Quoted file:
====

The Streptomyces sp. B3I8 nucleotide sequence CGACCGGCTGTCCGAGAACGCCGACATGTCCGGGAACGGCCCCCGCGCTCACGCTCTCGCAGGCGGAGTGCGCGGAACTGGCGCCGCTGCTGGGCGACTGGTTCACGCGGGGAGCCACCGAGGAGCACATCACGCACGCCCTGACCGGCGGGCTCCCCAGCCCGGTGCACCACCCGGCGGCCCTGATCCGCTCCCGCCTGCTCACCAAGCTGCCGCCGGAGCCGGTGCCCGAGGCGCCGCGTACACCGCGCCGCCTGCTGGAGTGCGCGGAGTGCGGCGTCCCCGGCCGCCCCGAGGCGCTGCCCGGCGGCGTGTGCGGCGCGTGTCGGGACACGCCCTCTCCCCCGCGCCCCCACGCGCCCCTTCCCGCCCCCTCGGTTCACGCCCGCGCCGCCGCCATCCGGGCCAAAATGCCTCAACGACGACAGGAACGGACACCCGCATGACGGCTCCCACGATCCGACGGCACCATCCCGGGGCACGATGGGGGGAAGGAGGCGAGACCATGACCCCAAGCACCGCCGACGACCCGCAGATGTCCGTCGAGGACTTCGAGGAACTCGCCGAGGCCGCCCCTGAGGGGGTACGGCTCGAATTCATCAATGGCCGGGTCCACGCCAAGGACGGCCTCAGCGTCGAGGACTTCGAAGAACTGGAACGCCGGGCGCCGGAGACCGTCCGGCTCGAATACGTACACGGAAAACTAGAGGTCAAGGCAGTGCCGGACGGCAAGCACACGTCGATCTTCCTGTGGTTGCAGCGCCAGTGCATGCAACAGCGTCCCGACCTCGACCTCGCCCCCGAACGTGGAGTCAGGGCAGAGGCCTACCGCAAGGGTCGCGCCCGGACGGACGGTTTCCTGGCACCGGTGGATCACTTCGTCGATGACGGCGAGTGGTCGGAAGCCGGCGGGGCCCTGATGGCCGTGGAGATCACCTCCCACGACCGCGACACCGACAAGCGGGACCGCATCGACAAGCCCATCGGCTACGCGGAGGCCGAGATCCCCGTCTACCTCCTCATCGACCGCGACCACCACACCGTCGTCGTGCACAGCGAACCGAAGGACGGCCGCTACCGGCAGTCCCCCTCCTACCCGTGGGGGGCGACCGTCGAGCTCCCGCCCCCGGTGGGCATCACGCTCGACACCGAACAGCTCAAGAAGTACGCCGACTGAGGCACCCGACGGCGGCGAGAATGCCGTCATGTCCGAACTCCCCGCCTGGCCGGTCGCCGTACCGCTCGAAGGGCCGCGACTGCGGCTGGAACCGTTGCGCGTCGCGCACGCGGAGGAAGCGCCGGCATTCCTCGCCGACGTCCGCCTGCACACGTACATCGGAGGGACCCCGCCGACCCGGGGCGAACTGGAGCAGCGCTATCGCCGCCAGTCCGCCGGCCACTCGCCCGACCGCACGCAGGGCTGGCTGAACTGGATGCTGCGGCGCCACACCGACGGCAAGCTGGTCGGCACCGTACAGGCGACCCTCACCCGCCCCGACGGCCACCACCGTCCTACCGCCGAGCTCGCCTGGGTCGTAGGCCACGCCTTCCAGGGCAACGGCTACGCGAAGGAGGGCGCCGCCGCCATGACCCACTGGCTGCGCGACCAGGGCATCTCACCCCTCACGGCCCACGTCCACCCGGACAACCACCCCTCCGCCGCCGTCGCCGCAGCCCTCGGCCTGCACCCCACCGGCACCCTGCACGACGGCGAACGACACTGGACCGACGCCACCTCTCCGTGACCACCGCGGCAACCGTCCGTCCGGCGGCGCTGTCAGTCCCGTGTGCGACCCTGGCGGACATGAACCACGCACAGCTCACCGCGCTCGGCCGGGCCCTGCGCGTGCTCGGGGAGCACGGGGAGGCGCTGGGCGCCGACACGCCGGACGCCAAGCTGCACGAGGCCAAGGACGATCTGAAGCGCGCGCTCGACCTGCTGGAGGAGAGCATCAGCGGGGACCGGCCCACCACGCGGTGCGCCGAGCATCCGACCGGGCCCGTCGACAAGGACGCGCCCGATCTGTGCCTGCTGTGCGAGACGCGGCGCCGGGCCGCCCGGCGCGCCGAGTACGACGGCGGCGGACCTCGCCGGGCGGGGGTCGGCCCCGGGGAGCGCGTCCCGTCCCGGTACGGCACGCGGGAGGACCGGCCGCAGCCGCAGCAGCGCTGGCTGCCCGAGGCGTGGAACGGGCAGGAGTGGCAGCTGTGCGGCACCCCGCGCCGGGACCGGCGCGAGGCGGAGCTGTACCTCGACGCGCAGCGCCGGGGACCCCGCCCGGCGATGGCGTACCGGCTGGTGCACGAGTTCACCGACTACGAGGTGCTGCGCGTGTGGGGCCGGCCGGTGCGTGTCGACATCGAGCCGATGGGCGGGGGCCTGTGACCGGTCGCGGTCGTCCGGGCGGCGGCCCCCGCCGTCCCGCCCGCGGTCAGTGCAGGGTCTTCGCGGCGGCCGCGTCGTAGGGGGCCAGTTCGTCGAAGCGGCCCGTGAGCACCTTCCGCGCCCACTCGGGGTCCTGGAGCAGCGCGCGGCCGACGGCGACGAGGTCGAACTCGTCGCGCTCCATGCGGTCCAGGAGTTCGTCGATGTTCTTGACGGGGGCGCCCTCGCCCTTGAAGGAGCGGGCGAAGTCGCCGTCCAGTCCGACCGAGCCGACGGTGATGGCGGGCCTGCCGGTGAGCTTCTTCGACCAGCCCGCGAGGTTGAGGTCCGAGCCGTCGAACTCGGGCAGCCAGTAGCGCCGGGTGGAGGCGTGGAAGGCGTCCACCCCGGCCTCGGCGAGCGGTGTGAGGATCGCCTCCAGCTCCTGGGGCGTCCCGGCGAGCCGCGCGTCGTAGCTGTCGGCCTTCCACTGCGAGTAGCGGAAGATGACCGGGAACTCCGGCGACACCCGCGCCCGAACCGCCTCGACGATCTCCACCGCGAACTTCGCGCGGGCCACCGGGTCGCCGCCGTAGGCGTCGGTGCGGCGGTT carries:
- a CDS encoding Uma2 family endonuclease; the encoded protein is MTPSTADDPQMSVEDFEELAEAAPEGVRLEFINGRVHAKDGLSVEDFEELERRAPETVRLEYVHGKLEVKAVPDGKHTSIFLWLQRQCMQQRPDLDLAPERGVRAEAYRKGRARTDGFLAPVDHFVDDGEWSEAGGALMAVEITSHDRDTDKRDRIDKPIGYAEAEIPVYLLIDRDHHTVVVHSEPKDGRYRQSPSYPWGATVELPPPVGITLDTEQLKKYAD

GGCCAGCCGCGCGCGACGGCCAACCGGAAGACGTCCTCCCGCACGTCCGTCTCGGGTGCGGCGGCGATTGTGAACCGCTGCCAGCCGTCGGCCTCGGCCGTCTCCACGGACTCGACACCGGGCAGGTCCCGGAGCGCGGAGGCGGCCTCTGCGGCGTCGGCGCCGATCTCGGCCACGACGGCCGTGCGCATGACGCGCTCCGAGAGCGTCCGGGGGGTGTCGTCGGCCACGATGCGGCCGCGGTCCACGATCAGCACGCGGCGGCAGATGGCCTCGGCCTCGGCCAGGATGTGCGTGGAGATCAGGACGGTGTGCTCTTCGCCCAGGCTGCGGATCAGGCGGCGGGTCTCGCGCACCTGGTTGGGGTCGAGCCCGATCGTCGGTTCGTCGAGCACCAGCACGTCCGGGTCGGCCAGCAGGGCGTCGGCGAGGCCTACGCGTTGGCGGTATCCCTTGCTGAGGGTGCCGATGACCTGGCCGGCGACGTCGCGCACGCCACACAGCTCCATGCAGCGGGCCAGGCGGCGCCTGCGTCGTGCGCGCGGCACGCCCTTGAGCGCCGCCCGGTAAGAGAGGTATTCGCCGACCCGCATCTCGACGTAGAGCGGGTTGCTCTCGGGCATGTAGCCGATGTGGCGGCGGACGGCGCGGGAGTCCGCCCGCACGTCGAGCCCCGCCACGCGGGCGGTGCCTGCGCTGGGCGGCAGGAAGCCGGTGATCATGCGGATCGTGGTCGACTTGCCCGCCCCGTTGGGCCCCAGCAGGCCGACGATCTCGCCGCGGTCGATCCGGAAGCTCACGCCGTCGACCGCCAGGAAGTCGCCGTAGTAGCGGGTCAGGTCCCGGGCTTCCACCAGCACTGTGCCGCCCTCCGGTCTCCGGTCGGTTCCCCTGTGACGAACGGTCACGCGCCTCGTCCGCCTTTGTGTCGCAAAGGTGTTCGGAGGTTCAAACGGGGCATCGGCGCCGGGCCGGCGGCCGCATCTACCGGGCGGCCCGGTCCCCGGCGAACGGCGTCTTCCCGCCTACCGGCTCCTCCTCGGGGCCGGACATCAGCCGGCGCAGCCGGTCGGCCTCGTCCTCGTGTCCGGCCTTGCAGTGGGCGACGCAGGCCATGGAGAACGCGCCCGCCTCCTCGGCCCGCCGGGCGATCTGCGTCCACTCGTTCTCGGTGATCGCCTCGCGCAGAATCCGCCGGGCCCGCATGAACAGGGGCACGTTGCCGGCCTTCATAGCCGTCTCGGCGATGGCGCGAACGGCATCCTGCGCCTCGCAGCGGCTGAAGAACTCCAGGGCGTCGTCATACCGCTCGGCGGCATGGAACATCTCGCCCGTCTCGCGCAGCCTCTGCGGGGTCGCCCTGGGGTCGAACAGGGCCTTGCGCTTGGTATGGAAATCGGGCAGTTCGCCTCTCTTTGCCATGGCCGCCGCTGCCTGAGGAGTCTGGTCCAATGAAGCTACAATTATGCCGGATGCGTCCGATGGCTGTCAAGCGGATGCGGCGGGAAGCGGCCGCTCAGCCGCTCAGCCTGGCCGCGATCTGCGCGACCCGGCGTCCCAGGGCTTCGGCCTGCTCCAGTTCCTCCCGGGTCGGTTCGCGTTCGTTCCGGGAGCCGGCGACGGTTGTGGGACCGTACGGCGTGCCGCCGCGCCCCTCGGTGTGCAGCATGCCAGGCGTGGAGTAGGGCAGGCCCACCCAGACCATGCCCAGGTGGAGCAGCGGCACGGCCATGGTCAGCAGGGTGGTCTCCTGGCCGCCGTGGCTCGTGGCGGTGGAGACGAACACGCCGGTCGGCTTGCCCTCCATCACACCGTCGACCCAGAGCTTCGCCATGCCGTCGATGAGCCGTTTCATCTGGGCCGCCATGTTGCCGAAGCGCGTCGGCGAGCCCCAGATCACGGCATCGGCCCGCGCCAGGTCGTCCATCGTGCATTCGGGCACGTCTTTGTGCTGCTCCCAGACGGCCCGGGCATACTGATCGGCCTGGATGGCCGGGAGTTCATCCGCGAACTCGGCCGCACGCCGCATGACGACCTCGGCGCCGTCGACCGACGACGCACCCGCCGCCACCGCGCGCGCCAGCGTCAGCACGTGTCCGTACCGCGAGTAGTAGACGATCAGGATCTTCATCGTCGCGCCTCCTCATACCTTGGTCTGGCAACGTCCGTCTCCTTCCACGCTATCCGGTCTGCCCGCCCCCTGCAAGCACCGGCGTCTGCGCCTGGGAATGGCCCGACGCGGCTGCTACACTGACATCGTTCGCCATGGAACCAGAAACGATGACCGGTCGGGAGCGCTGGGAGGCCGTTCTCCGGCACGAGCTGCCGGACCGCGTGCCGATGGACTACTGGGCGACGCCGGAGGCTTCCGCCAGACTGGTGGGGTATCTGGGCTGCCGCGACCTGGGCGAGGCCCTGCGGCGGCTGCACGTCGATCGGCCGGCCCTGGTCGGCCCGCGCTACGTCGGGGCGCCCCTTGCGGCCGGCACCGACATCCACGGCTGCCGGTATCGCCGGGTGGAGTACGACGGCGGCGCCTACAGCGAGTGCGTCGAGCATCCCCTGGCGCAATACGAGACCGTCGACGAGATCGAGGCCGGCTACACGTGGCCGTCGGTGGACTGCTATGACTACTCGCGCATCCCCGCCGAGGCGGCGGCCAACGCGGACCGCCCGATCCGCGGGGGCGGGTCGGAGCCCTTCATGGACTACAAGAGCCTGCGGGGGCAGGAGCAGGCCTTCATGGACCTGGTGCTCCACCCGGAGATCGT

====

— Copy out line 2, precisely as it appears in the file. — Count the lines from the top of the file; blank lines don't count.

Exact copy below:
- a CDS encoding Uma2 family endonuclease; the encoded protein is MTPSTADDPQMSVEDFEELAEAAPEGVRLEFINGRVHAKDGLSVEDFEELERRAPETVRLEYVHGKLEVKAVPDGKHTSIFLWLQRQCMQQRPDLDLAPERGVRAEAYRKGRARTDGFLAPVDHFVDDGEWSEAGGALMAVEITSHDRDTDKRDRIDKPIGYAEAEIPVYLLIDRDHHTVVVHSEPKDGRYRQSPSYPWGATVELPPPVGITLDTEQLKKYAD